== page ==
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I am retired from government, law enforcement, politics and all other pointless endeavors. I eat when I am hungry and sleep when I am tired.

Tuesday, April 21, 2015


This bit of inspired reporting from the Lolita of the AP leaves a bit to be desired regarding the Iranian naval threat.   
Apr 20, 2:32 PM ED


AP Photo
AP Photo/Steve Helber

WASHINGTON (AP) -- U.S. Navy officials say the aircraft carrier USS Theodore Roosevelt is steaming toward the waters off Yemen and will join other American ships prepared to intercept any Iranian vessels carrying weapons to the Houthi (HOO'-thee) rebels fighting in Yemen.

The U.S. Navy has been beefing up its presence in the Gulf of Aden and the southern Arabian Sea amid reports that a convoy of Iranian ships may be headed toward Yemen to arm the Houthi. 

One would think from all the press reports that we are about to see a major naval display of daring-do  between our forces and the Iranian navy.  If there is any such, it will be a matter of the Iranians daring and we doing them in with lightning like precision.  

The Iranian Navy consists of three relatively capable Russian made diesel-electric submarines and a hand full for old british made corvettes.  They are no threat to our navy and could easily be defeated by other, regional navies.  In fact some of their latest attempt to deploy force at sea are somewhat comical.  As in their fierce attack Boston Whalers.


Or  their North Korean based mini-submarines.

The last time the US Navy engaged against the Iranians was in 1988, when we expunged an Iranian Corvette as a sort of live fire exercise.  It didn't have a chance.  The pride of Iran's fleet are the three remaining examples of that outmatched and now sunken ship.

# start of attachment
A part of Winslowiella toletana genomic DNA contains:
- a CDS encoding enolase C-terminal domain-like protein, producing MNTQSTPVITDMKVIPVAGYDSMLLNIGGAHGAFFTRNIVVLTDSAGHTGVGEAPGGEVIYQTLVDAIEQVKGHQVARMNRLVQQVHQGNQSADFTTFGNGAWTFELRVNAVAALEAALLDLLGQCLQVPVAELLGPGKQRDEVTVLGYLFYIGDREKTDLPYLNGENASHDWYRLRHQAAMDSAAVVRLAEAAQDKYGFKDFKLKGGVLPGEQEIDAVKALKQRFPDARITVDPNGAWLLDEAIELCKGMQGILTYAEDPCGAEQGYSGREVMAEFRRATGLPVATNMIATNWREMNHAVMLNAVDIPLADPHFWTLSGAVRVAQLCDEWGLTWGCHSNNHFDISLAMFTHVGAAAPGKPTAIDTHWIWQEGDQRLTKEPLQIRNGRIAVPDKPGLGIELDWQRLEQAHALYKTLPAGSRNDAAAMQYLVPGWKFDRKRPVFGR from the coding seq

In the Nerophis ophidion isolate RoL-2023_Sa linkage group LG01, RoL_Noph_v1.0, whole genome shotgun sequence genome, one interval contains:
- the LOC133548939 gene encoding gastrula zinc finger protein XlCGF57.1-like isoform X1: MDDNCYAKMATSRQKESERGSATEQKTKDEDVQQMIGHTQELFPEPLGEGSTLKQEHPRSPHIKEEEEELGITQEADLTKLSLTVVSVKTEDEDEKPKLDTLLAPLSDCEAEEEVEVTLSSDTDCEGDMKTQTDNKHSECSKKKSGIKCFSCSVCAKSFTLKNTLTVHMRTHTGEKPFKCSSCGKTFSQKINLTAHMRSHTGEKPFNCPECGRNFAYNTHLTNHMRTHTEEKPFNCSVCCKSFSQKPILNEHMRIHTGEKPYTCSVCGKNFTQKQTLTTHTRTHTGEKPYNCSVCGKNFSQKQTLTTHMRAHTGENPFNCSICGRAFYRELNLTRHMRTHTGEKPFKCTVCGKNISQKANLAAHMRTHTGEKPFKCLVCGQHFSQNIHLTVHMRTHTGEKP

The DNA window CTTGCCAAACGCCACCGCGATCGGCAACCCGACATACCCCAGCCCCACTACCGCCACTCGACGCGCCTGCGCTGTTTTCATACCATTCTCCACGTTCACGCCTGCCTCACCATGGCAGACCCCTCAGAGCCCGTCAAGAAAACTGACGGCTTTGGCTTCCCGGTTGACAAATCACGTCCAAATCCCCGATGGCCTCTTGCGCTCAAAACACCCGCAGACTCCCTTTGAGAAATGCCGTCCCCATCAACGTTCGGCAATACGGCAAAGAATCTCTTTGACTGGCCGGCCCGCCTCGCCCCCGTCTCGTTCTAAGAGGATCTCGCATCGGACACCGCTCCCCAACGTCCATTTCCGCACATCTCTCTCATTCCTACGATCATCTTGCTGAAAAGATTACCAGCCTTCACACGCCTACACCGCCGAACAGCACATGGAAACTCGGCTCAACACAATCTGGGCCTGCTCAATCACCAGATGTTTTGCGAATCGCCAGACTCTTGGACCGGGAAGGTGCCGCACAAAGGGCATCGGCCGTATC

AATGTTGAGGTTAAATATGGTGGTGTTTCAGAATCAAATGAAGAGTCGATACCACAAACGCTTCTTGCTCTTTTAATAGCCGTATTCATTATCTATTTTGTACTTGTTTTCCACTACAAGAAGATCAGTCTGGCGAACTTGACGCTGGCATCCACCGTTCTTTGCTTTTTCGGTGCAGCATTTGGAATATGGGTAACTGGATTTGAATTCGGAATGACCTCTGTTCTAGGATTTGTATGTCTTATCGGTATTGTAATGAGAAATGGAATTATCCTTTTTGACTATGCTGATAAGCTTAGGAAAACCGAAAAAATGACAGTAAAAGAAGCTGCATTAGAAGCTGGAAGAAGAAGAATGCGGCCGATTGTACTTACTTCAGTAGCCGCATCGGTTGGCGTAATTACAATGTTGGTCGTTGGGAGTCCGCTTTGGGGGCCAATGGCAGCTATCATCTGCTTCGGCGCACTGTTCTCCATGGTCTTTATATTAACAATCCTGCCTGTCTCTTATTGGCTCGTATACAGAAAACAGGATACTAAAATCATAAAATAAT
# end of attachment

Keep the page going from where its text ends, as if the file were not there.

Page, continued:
What we are seeing now may be an attempt by the Mullahs to supply the Houthi's with some weaponry.  How these weapons would get ashore is unexplained.  In a region where borders are porous just why Teheran feels the need to deliver arms in this obvious and vulnerable way is unclear.

My theory is that the Mullahs have no great love for their own navy and feel free to use it in vainglorious escapades.  Iran's navy is the least important of her military arms.  Its old officer corps was tainted by a close relationship with the ancient regime of the Shah.  Beyond patrolling her coast and making a nuisance of itself in the gulf, the Iranian navy is a drain on already constrained military budget.  And as we saw in 1988, the Mullahs are capable of sending Iranian sailors on obvious suicide missions against the Great Satan.  This is the corvette Shand after going on such a mission in 1988.

Iran does possess several old US amphibious landing ships, but it's very unlikely that these are seaworthy after so many years.  She also has a couple of recently manufactured landing craft.  

It is therefore possible for Iran to land arms to the Houthies without a friendly port.  I  must confess that I don't know if the Houthis control any such ports, but given the existence of these landing craft, they needn't.  

Iran doesn't need to deliver arms by sea to the Houthis.  The Saudi's and others in the region have superior navies.  They control the airspace. Therefore, I see this as stunt put forward for their own reasons by Iran's religious leaders to send a message and or provoke a response.

The only danger the Iranian Navy poses to our navy is via those three modern submarines.  We probably know where they are or at least can defend against them to a great degree. 

As in the case of ISIS, we seem to be engaging an enemy that the regional powers should be able to destroy on their own.  Is it in our interest to fight the Saudi Arabian Navy's battles?  Have we had a serious discussion of our national interest in the fate of Yemen?  

All good questions to ask before we lower the boom on the Iranian Navy again.  

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